Monday, January 7, 2008

Everything you thought you knew about steroids is wrong

And the truth, amply analyzed and documented with countless citations of the scientific literature, is right here. I'll say no more on it in this post: read all about it (but be warned that there's a lot to read).

It will be very, very interesting to see how l'affaire Clemens plays out. If, whether through lawsuit, Congressional testimony, or public appearances he manages to prove his innocence, or--more plausible--simply generate a generally sustained serious doubt about his guilt, the pffft, there goes the whole Mitchell Report, dead as a doornail.

Why? Because, with only a few exceptions (the handful actually documented with some hard, physical evidence, like definite documents, and the handful who have fessed up), everything in the thing is the same as the Clemens accusation: one uncorroborated, unsubstantiated tell-all with jail time hanging over his head if he doesn't "co-operate" with the Feds in producing juicy stories. If the public gets a clear sense, definite proof or no, that the single far-and-away most newsworthy claim in the document was hooey, how will they feel about the rest of it?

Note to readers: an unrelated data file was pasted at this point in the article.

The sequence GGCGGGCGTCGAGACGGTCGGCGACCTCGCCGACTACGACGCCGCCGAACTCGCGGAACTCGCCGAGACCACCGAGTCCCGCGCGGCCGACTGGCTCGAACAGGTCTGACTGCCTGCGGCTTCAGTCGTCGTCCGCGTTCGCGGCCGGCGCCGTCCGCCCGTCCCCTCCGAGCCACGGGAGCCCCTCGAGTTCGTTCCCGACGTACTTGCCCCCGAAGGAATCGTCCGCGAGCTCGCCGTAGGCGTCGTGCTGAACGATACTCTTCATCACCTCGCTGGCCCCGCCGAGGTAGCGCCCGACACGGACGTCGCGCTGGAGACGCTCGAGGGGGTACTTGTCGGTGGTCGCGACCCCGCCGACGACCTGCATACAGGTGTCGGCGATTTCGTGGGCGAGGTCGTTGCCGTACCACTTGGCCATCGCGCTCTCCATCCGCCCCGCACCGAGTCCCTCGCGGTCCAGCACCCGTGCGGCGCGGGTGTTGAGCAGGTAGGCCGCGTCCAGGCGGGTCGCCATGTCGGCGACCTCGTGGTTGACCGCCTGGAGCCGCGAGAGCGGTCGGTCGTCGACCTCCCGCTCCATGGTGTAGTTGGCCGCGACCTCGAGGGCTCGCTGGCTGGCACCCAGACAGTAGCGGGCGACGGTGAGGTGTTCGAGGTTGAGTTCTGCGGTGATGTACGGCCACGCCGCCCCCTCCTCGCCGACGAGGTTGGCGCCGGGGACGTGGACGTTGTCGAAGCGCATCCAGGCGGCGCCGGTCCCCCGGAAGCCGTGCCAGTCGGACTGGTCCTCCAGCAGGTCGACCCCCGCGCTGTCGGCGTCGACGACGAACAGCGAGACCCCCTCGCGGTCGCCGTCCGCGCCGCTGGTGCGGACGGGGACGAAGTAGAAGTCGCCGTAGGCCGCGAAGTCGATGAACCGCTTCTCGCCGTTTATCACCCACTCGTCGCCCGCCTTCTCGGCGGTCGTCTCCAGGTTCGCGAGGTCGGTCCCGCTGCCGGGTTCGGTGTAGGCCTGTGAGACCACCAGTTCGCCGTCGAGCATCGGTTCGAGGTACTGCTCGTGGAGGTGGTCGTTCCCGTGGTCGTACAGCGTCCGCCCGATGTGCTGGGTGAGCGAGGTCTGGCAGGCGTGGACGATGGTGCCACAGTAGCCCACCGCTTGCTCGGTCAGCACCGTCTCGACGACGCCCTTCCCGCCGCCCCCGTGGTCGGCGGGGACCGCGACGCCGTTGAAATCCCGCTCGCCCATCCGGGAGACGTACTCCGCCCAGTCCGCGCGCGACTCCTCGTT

I very much hope Clemens does turn public opinion. For myself, I think Clemens is something of a jerk, for several reasons, but his personality is not what's on trial here: his reputation and his word are.

More generally, we aren't going to get anywhere meaningful with this whole "drugs" business (remember when "drugs" was good word--"wonder drugs" curing disease? Back before the God Squad got hold of it and started Reefer-Madness'ing it to death?) till we stop with the false moralizing over it (in what way does it differ from, say, Lasik surgery?), take PEDs ("performance-enhancing drugs") off the illegal "controlled substances" list and off the professional sports organizations' banned lists, and let doctors offer sane, valid advice to any athlete who wants to use a PED, just as an optometrist offers advice on the benefits and risks of eye surgery.